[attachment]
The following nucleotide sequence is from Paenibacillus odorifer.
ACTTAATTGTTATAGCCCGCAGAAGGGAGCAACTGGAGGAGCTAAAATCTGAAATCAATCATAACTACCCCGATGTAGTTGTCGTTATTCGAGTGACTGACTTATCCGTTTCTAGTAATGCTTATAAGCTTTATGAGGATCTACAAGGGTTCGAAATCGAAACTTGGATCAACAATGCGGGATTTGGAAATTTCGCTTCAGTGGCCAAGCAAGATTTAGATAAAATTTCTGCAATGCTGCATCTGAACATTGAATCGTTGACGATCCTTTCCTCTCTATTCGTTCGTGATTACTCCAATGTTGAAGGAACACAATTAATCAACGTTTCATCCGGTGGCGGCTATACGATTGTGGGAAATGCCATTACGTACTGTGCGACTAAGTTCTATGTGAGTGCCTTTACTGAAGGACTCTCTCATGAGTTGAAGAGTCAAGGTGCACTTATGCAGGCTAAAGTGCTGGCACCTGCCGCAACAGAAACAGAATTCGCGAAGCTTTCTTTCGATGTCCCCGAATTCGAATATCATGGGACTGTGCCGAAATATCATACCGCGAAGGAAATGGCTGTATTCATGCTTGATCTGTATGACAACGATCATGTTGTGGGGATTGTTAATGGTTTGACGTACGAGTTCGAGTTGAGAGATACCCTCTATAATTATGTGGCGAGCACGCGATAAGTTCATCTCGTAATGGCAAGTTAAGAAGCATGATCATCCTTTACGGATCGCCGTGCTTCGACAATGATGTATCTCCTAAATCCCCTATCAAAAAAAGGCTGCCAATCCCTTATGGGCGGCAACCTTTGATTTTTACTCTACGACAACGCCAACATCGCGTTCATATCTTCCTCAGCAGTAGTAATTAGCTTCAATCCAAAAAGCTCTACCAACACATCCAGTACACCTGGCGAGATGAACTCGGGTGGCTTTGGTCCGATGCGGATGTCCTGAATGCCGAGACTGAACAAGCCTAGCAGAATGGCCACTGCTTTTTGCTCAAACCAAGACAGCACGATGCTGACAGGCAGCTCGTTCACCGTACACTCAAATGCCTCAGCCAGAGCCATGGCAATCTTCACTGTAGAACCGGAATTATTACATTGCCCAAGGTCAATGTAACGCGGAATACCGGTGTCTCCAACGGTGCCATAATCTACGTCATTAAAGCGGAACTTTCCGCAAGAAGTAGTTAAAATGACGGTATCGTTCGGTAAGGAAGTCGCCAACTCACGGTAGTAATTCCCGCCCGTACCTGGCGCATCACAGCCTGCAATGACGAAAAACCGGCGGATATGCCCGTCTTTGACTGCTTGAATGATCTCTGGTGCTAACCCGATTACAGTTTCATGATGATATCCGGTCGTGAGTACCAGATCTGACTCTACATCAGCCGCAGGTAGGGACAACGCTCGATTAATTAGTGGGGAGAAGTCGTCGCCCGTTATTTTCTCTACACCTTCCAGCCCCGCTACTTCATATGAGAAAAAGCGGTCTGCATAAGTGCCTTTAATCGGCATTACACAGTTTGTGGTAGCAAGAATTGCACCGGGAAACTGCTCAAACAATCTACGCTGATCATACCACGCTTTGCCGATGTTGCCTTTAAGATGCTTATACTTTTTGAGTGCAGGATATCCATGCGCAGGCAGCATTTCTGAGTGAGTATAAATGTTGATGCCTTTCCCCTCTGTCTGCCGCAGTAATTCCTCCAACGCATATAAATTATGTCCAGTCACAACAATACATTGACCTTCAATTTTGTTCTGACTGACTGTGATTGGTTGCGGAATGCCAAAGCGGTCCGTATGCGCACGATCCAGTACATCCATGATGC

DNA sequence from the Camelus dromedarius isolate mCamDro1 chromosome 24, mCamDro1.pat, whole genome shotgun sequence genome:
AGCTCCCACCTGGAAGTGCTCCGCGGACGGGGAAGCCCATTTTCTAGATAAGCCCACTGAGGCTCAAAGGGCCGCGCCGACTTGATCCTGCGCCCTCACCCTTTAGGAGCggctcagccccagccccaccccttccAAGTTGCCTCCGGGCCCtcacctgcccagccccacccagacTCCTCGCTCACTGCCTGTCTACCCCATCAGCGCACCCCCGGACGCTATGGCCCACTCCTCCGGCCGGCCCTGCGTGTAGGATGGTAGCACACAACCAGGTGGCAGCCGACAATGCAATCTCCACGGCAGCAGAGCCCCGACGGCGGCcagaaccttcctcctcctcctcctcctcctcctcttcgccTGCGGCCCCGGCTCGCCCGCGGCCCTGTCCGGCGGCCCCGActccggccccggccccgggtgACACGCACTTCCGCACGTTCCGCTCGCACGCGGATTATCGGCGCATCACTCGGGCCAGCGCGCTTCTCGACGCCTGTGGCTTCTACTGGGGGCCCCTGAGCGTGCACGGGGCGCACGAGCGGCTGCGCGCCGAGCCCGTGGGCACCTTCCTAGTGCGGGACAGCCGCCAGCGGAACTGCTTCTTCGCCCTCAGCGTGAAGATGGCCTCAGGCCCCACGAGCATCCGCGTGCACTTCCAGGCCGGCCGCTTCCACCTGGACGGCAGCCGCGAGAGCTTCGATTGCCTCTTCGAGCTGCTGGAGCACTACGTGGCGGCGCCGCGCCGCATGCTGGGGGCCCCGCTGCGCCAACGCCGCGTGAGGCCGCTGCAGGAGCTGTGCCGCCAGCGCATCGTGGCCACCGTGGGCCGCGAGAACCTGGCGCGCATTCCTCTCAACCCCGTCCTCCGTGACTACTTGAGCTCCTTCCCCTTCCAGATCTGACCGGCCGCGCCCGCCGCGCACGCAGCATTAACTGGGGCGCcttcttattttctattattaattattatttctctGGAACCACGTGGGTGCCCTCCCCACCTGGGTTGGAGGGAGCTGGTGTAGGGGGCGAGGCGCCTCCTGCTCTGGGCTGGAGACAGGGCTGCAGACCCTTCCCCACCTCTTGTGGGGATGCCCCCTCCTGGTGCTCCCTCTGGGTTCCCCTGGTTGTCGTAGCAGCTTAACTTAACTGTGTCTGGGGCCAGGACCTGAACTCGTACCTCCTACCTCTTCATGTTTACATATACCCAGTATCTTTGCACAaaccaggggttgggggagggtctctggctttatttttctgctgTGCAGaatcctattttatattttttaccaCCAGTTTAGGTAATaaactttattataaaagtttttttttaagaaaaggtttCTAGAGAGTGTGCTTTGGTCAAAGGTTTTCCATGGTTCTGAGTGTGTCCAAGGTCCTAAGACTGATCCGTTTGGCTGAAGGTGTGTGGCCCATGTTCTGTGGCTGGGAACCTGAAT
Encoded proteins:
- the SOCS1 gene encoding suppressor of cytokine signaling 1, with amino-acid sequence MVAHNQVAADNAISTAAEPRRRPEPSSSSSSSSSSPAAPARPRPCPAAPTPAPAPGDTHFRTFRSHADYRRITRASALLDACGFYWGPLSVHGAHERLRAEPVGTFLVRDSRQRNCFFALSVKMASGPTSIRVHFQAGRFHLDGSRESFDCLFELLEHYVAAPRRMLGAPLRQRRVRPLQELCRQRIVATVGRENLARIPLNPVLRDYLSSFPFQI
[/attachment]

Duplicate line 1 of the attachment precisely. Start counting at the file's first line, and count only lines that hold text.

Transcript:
The following nucleotide sequence is from Paenibacillus odorifer.